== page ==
The use of Ecstasy among older professionals is on the rise and even having children is not stopping people from partying with the drug.
Figures out of Australia's National Drug and Alcohol Research Centre show Ecstasy is the drug of choice for those aged 30-40.
Experts here say New Zealand drug use follows Australian trends.
Dr Rebecca McKetin, from the research centre, which is part of the University of New South Wales, said there were more Ecstasy users who started using the drug in their 20s and continue to use into their 40s - despite settling down and having children.
Dr Chris Wilkins, who leads the illegal drugs research team at Massey University which conducts the New Zealand Alcohol and Drug Use Survey, said there were several reasons for the increasing use of drugs by middle-aged people.
"It's a little bit of a function of those teenagers or young people in the eighties essentially just getting older, it's kind of a natural process of cohort change."
But, he said social change over time had also led to increased drug use.
Forty was not considered "old" any more and, with fewer people having children, middle-aged people had more time to stay involved in youth culture which was often linked to drug use, Dr Wilkins said.
"The older generation are not only involved in illegal drugs such as Ecstasy but are also more likely to be involved in pharmaceutical drugs that have a lifestyle component, so your Viagras, your Prozacs and even some anti-depressants."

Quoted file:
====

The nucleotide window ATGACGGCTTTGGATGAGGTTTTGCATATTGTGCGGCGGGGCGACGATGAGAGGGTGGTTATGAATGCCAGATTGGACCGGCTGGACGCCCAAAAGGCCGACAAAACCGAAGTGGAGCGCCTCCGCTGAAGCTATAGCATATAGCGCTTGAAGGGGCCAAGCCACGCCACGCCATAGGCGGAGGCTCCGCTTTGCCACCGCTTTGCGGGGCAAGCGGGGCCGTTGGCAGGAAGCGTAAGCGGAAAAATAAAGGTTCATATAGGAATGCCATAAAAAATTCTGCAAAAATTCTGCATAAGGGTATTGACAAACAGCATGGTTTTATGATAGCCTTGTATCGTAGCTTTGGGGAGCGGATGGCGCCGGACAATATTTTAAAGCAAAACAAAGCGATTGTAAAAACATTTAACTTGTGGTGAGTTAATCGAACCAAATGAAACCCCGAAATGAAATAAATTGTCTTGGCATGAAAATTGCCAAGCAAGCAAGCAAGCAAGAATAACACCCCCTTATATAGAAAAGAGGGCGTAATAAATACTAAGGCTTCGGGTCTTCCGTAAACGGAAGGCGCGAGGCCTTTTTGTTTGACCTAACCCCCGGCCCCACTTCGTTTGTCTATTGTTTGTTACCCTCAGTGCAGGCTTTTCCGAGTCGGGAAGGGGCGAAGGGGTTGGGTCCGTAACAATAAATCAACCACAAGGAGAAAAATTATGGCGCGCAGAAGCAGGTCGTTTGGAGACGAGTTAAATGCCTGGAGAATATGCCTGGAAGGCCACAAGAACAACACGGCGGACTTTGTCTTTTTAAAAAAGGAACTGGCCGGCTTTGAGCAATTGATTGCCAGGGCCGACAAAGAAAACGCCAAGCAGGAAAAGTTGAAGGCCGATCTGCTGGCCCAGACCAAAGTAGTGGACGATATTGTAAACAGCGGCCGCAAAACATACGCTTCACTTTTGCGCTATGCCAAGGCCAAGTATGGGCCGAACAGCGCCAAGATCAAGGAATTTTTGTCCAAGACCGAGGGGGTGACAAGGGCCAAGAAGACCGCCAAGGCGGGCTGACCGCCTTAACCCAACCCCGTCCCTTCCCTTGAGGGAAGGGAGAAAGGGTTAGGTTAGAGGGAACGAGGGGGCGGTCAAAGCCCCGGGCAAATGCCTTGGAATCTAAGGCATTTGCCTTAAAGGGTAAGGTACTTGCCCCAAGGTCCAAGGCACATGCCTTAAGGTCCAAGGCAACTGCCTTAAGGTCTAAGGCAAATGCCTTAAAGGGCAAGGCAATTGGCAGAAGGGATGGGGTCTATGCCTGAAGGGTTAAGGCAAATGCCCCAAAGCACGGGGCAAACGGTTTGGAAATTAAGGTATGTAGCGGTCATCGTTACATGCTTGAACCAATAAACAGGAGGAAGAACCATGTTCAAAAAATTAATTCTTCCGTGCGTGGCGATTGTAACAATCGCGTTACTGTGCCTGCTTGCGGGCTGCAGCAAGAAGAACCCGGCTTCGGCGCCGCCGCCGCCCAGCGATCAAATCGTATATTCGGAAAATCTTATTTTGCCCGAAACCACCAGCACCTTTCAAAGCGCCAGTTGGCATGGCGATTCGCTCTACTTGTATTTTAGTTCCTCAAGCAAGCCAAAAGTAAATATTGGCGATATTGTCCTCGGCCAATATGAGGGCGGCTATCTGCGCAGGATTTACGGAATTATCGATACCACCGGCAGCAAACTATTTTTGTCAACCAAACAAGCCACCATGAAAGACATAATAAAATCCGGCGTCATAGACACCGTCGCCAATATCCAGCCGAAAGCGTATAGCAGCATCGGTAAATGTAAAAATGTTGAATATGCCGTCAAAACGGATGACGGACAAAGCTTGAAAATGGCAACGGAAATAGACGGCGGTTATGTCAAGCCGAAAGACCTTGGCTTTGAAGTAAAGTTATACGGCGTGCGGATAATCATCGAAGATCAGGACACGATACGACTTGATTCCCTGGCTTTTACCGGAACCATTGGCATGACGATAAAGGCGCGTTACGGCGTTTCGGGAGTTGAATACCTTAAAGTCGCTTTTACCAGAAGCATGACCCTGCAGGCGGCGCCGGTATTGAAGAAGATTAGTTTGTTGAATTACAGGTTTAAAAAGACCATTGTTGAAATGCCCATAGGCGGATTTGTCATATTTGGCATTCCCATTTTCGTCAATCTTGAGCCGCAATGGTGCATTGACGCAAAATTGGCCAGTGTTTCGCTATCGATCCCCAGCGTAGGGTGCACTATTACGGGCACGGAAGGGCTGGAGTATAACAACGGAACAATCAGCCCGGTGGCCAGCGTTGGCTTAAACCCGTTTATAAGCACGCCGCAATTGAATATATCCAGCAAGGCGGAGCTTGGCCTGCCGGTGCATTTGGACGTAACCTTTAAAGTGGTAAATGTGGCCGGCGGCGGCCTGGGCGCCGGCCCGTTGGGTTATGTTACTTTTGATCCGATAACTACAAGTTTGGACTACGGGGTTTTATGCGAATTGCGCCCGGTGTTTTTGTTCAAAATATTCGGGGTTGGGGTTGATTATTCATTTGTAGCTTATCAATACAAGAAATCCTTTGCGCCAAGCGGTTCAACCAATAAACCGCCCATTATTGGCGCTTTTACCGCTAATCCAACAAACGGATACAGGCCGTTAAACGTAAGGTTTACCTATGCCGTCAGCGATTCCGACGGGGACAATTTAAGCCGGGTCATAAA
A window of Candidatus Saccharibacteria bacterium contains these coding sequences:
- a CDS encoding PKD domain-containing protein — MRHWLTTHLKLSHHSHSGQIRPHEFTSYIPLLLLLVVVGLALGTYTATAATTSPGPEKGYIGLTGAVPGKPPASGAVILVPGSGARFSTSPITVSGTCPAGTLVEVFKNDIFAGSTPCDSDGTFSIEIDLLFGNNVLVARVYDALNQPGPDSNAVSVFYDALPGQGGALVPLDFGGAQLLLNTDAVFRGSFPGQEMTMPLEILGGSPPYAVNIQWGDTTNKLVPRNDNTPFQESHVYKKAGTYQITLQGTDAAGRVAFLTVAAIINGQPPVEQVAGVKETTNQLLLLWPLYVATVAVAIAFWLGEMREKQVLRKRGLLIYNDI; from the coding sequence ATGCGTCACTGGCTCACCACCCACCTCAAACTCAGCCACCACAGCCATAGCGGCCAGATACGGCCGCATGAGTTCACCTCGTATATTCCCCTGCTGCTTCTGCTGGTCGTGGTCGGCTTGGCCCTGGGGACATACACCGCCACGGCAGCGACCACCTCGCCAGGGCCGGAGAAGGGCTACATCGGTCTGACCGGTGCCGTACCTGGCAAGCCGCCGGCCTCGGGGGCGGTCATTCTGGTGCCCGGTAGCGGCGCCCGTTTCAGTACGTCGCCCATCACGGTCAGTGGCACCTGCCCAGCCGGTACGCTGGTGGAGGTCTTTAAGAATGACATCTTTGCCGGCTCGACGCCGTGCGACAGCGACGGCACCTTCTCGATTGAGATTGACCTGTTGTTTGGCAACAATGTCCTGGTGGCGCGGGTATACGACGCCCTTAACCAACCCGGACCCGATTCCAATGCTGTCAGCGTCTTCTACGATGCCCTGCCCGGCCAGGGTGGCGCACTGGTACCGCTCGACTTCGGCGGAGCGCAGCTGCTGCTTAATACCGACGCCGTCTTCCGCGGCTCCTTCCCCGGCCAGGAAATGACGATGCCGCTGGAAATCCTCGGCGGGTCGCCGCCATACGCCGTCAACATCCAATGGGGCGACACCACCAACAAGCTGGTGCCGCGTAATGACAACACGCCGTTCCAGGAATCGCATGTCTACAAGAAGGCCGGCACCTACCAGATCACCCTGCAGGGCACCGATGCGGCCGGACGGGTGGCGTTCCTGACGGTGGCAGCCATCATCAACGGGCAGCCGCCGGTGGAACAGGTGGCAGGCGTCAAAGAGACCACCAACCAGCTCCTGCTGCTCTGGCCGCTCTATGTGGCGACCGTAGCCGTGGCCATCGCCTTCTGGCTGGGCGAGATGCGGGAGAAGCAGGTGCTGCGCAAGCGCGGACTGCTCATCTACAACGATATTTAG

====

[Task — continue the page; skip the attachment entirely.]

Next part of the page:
Dr Wilkins said he was aiming to complete another drug-use survey this year.
Ross Bell, executive director of the NZ Drug Foundation, said the age group that consumed "by far" the most drugs was the 18-24 bracket and the main group using Ecstasy was those aged 25-34.
"Meth [P] is the same - popular with middle-class professionals who may not yet have kids and may not be quite ready to. We do have that population that are aged in their 20s to mid 30s who are using. And, if they like it, they might keep using.
"In the sixties it was pot, people chilling out, in the eighties it was opium and heroin-type drugs and at the moment it seems to be drugs that are able to keep people working hard and playing hard.
"It stimulates them. It's a quick high.
"They're not the type to do it all the time. They might do it once a month, or every two months.
"[With] the lives that we're currently leading ... drugs of choice aren't going to be drugs that slow them down like pot or heroin, it's going to be drugs that speed them up."
Johnny Dow, director of the drug and alcohol rehabilitation trust Higher Ground, said the drugs people most sought help for were P and alcohol, rather than Ecstasy.